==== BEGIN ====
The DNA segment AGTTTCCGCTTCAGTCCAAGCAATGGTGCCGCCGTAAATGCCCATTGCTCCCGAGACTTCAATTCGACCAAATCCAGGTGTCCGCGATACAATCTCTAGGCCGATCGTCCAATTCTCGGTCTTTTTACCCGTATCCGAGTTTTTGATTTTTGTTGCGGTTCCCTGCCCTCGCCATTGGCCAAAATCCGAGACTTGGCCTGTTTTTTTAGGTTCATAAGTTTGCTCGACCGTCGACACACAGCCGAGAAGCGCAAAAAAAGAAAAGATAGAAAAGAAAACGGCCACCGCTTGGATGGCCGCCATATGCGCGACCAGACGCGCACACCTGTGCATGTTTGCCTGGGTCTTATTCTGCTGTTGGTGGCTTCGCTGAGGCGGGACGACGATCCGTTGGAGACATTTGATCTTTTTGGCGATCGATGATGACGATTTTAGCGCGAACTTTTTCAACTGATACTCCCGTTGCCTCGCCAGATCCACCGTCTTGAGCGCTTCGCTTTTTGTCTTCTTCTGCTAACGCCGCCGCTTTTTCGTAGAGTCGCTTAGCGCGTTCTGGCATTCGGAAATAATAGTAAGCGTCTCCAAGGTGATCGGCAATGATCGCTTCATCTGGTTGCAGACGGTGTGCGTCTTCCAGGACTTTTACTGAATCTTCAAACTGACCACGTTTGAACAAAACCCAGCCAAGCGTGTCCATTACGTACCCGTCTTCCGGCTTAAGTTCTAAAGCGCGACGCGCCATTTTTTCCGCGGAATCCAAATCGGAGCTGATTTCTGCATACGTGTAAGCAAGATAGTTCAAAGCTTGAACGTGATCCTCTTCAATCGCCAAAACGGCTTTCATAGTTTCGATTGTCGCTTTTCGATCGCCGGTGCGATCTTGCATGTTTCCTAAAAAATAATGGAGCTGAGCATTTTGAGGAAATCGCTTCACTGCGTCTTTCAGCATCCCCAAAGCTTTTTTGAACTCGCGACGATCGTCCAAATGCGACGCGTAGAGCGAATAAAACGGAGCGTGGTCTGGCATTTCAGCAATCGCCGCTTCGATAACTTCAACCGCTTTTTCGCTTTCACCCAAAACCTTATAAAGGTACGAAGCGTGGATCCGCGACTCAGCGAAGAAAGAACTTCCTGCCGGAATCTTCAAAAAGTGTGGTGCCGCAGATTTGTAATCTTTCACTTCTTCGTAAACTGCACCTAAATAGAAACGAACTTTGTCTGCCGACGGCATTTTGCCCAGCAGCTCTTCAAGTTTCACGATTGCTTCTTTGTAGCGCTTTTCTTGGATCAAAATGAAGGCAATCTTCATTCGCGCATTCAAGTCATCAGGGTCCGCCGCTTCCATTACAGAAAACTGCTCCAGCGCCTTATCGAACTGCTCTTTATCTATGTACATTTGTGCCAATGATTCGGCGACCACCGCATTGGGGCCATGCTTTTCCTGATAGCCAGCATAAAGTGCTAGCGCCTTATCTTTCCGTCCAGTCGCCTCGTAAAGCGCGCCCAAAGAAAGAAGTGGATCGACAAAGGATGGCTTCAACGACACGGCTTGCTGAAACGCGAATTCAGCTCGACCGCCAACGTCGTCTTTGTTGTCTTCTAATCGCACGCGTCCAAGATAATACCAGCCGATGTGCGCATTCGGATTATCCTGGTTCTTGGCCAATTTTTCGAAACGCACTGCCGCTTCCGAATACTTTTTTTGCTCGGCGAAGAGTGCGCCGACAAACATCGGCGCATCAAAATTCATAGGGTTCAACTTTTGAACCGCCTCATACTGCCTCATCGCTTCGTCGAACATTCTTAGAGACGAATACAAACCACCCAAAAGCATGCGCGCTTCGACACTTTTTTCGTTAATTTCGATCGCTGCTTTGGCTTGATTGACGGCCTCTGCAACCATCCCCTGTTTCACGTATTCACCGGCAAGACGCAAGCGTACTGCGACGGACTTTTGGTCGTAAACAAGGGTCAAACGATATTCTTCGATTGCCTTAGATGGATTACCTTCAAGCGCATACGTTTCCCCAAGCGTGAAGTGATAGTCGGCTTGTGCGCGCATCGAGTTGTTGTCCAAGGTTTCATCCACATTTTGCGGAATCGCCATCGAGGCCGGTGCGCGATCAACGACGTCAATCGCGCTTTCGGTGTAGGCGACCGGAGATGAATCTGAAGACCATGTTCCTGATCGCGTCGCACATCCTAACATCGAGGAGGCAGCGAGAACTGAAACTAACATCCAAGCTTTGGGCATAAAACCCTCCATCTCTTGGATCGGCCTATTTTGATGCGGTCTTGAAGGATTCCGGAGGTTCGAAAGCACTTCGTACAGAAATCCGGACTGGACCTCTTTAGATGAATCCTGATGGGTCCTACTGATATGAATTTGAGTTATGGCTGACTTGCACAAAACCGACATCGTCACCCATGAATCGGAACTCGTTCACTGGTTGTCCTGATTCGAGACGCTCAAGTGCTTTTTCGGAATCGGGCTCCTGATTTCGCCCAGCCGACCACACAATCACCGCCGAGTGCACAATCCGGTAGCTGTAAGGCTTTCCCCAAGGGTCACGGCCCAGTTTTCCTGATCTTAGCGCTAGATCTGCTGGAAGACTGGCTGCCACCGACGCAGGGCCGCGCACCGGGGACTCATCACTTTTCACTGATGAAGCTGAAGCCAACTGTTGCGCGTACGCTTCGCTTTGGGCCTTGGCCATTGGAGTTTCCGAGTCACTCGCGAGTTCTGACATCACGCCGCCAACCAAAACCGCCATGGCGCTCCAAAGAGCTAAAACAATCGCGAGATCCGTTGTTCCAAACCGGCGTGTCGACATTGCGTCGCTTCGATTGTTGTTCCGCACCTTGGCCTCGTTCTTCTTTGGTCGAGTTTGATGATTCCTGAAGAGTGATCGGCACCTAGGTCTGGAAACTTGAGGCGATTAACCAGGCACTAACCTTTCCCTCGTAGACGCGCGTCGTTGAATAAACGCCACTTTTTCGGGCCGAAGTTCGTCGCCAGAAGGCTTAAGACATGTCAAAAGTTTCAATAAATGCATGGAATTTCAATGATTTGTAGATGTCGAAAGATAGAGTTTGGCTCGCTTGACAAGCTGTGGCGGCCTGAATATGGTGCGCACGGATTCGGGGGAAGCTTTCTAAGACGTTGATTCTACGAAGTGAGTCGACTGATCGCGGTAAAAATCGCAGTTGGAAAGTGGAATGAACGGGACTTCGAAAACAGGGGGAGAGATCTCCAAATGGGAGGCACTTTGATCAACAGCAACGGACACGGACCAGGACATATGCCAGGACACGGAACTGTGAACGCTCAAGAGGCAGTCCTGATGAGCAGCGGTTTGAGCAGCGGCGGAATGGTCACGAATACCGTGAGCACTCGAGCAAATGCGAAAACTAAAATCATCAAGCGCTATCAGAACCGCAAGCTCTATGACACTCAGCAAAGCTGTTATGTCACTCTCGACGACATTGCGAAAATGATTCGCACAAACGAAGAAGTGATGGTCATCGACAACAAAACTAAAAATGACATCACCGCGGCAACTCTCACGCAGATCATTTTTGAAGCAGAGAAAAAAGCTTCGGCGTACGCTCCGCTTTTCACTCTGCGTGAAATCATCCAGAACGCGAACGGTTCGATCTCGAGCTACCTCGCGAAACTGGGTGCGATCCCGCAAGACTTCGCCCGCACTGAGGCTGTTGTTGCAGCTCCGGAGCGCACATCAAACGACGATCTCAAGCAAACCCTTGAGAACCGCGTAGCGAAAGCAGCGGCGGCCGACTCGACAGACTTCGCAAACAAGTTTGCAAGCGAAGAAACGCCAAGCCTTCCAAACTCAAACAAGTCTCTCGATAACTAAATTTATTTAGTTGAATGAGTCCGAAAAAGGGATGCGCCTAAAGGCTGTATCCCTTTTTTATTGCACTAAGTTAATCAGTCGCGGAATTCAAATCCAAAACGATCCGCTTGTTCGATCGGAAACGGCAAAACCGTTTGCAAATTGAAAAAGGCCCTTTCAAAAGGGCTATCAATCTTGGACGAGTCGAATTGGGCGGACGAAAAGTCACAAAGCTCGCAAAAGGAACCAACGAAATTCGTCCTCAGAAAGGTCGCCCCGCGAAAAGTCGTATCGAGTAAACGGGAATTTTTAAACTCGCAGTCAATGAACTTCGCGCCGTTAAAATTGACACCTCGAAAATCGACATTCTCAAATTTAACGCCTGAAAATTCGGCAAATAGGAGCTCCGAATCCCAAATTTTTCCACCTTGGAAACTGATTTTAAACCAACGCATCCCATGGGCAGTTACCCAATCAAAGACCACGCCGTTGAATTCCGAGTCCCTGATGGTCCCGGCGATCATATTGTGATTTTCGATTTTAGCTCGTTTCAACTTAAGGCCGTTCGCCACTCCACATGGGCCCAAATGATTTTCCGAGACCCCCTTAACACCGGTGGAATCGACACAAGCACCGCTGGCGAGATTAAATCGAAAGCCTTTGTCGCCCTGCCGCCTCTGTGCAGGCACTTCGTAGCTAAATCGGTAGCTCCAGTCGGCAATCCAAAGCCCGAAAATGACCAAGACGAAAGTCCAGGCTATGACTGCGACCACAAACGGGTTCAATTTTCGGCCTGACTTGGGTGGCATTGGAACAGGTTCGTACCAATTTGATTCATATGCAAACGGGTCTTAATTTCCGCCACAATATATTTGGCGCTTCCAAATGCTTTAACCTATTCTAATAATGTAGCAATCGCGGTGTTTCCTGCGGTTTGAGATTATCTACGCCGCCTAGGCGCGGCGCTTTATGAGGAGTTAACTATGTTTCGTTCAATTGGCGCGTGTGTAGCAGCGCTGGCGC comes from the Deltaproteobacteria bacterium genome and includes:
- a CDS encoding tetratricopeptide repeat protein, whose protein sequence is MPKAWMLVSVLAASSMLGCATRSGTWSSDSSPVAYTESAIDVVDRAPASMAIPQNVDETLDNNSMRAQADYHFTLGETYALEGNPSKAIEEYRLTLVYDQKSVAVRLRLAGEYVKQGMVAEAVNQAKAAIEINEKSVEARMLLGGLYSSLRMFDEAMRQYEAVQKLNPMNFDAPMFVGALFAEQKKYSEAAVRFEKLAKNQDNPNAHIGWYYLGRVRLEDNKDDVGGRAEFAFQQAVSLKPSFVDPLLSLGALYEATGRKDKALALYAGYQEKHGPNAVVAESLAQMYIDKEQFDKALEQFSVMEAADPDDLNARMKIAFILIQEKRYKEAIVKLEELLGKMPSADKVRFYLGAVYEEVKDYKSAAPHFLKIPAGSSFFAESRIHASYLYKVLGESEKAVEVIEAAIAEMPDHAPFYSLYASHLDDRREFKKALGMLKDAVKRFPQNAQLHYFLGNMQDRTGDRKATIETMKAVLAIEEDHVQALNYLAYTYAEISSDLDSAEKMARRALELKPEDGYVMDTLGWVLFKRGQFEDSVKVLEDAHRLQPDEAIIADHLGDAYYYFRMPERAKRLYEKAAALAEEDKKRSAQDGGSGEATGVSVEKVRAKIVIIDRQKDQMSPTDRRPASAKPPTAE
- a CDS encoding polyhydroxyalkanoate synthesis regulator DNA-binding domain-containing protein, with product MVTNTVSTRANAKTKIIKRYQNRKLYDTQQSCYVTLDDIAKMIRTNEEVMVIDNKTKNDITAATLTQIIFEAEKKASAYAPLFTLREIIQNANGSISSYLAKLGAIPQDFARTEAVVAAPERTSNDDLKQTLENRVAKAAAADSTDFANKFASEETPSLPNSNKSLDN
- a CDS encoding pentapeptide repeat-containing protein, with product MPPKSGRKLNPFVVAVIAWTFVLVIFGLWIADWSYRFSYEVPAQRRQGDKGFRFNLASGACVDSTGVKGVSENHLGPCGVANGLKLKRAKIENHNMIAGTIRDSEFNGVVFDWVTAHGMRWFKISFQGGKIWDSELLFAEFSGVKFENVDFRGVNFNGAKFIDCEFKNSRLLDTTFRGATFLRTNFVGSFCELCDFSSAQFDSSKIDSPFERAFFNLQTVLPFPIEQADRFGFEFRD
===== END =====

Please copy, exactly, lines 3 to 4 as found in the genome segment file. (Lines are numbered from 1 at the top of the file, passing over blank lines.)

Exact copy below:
- a CDS encoding polyhydroxyalkanoate synthesis regulator DNA-binding domain-containing protein, with product MVTNTVSTRANAKTKIIKRYQNRKLYDTQQSCYVTLDDIAKMIRTNEEVMVIDNKTKNDITAATLTQIIFEAEKKASAYAPLFTLREIIQNANGSISSYLAKLGAIPQDFARTEAVVAAPERTSNDDLKQTLENRVAKAAAADSTDFANKFASEETPSLPNSNKSLDN
- a CDS encoding pentapeptide repeat-containing protein, with product MPPKSGRKLNPFVVAVIAWTFVLVIFGLWIADWSYRFSYEVPAQRRQGDKGFRFNLASGACVDSTGVKGVSENHLGPCGVANGLKLKRAKIENHNMIAGTIRDSEFNGVVFDWVTAHGMRWFKISFQGGKIWDSELLFAEFSGVKFENVDFRGVNFNGAKFIDCEFKNSRLLDTTFRGATFLRTNFVGSFCELCDFSSAQFDSSKIDSPFERAFFNLQTVLPFPIEQADRFGFEFRD